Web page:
By Jay Mathews
Thursday, September 3, 2009
Dear Extra Credit:
You printed a letter of mine April 2, outlining questions and concerns I have had since my eldest daughter was given the Degrees of Reading Power test in second grade. I said the letter from the county that comes home with the test results is difficult to understand, and I asked for our kids' national percentile rank to be included with the information we're given.
I also suggested that we be told the average Arlington County raw score instead of, or in addition to, the average national raw score. Finally, I asked why we continue to test kids who score well on the test, when it seems that the test is used strictly to identify candidates for remediation.
In your response, you said county officials agreed with me. "They have resolved to make future communications more parent-friendly," you said. "The grade 4 letter has gotten a combing, with tangled language hopefully removed."
My daughter just finished sixth grade, so she was tested again this spring. I compared the most recent letter from the county with the letters from previous years. The only change was that the word "please" was removed from one paragraph.
I am actually a big fan of Arlington public schools; my kids are thriving in them. I am just trying to help the schools communicate effectively with parents regarding their kids' achievement levels. I don't think what I'm suggesting is even controversial, so it does strike me now as unresponsive for the schools not to change this letter after I've been calling it to their attention for four years. I understand that our new superintendent, Patrick K. Murphy, has a background in evaluation. Perhaps he will be sympathetic.
It looks to me as though Arlington fumbled the ball, after promising us a touchdown. We Redskins fans are used to such behavior, but we Arlington schools fans are not. County spokeswoman Linda Erdos was, as usual, disarmingly frank: "Ms. Lewis is, unfortunately, correct. The grade 6 letter that went out to parents this spring went out in the old format." The grade 4 letter was revised, but the changes did not make it to the grade 2 or grade 6 letters. "We promise to do better," Erdos said. She also wanted to emphasize that the tests are designed to keep track of how successful teachers are with all students, not just those who need remediation.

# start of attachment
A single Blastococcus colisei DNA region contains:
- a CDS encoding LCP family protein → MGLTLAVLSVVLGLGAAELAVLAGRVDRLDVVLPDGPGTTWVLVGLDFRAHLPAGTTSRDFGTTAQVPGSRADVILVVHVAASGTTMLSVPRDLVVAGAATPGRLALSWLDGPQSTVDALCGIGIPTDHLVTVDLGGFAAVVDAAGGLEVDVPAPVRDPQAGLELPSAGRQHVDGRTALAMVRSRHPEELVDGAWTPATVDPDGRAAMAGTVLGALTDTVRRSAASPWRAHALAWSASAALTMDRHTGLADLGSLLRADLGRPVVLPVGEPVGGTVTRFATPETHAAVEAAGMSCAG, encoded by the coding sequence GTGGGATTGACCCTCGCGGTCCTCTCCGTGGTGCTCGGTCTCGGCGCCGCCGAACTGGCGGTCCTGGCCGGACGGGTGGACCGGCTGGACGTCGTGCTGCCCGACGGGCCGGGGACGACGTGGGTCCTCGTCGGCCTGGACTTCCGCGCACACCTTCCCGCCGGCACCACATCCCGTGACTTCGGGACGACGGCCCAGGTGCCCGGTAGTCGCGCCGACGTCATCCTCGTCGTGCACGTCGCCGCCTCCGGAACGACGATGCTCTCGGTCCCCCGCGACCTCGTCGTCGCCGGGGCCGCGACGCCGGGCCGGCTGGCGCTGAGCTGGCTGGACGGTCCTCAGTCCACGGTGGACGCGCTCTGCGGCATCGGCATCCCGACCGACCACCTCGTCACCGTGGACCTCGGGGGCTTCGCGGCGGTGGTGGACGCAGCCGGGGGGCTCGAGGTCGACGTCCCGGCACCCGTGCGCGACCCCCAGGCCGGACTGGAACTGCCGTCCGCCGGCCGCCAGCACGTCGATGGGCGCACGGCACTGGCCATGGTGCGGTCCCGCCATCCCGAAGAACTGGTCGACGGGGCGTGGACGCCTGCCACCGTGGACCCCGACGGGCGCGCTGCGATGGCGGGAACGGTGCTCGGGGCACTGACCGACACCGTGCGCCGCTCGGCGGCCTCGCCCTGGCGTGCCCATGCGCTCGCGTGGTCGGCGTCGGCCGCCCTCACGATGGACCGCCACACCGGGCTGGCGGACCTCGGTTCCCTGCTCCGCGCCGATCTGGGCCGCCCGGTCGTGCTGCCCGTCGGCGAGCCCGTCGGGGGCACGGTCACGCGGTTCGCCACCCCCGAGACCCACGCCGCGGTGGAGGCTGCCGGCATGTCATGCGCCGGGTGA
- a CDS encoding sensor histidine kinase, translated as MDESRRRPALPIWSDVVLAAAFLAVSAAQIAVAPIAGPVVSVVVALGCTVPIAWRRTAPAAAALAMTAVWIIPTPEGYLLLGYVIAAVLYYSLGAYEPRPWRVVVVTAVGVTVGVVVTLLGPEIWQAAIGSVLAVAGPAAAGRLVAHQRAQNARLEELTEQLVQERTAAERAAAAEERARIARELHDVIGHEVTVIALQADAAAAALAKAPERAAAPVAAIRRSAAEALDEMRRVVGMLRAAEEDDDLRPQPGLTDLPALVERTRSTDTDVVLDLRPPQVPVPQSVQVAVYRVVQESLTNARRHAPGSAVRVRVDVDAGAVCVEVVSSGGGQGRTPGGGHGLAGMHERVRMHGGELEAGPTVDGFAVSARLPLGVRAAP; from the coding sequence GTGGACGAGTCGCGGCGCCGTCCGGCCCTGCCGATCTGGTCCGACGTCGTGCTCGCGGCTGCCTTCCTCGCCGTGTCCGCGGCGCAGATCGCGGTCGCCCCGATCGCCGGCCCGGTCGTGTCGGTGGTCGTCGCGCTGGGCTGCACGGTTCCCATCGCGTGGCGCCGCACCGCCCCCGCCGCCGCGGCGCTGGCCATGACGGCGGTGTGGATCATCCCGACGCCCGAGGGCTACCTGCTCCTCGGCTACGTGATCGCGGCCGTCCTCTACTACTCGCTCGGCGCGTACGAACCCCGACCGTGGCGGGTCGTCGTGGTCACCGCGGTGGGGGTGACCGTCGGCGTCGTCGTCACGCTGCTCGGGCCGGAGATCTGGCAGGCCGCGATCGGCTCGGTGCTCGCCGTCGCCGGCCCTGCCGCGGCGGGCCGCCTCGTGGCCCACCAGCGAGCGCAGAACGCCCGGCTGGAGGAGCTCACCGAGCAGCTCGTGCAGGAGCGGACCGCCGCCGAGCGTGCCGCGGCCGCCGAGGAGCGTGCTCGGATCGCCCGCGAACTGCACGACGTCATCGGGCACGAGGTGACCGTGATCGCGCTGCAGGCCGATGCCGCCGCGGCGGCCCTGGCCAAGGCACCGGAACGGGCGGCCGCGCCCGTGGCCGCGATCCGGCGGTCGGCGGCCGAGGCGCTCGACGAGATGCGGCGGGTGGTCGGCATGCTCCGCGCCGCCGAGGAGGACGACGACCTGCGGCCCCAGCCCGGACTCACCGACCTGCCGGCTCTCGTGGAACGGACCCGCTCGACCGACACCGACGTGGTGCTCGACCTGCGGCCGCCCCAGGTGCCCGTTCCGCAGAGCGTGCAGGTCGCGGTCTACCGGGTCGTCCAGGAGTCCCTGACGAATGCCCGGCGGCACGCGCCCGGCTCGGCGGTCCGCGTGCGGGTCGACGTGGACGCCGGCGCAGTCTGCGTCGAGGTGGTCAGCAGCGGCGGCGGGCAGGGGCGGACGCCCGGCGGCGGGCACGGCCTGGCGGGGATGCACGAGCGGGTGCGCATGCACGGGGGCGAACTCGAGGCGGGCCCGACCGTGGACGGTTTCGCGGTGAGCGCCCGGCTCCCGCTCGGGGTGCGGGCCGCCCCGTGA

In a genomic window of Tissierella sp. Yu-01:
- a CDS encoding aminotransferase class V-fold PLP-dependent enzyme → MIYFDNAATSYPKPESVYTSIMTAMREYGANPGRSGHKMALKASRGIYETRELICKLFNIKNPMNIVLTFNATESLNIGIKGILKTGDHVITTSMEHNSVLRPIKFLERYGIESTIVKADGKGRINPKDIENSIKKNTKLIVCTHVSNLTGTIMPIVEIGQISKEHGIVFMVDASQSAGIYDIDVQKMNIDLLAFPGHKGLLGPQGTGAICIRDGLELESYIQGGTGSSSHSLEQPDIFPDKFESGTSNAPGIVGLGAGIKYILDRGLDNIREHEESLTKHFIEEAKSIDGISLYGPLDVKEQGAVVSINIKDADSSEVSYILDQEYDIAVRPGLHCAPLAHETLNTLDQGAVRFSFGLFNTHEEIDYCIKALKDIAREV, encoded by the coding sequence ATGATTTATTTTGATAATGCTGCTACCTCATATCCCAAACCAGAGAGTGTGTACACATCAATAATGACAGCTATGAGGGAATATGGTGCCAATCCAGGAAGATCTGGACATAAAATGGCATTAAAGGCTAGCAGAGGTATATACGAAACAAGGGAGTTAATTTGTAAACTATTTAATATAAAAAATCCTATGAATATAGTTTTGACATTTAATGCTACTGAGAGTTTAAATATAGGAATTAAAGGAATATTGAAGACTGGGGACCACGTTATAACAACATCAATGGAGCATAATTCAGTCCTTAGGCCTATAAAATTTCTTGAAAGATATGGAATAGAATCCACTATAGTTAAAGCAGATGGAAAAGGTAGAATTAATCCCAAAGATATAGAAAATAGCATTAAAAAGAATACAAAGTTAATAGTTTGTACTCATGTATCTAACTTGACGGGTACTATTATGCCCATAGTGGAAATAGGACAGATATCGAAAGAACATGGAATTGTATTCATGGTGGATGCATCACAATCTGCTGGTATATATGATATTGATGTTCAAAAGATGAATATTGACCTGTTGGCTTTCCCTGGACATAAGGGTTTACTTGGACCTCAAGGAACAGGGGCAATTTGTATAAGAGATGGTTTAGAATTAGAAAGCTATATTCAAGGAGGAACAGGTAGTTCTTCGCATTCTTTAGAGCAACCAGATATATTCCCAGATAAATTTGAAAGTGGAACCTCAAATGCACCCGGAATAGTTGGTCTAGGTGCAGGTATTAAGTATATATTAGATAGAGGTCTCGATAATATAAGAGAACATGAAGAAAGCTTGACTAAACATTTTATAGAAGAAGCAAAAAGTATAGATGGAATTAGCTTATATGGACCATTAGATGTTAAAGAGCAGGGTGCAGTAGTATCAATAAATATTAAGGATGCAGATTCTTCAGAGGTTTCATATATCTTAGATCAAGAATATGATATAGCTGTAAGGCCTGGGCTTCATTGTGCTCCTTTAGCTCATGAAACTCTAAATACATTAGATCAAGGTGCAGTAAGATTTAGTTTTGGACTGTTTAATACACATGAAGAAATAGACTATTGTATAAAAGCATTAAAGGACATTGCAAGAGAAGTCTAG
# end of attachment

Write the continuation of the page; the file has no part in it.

Dear Extra Credit:
I read recently in another publication about a "rising senior" and then came across your quote of "a rising seventh-grader" in your Aug. 20 column ["Student Trying to Get Ahead Gets Left Behind."] I was a public school special education teacher in the 1960s for the Houston Independent School District and the Montgomery County school system. I have no idea what is meant by "rising" in these instances. Common sense would seem to indicate that "rising" in the educational sense means "upcoming." Would that be the correct assumption? Also, when did this term come into use? I am feeling out of step with the present.
Richard G. Holmes
This is the sort of question we word-freak journalists love. I shared it with the newsroom and then asked researcher Meg Smith to find an answer. Many reporters and editors raised in less civilized parts of the country, including your Californian columnist, had never heard it until they got here. They thought it was an effete affectation -- an "East Coast prep thing," as one called it. They might have something there. Many of the earliest uses of the term are in college sports stories, Smith found. Here is its first use in The Post, on June 5, 1927, which must have been a slow news day: "Chapel Hill, N.C., June 4 -- Peddy Waddill, of Henderson, N.C., a rising senior, has been unanimously elected university cheer leader for next year."
Dear Extra Credit:
I'm flabbergasted that an educator in the Aug. 20 column would defend cut-and-paste as an appropriate learning exercise for high-schoolers. Could it be that teachers prefer to assign posters because they're easier to grade than papers?
I will have more on this. Many readers share your astonishment.
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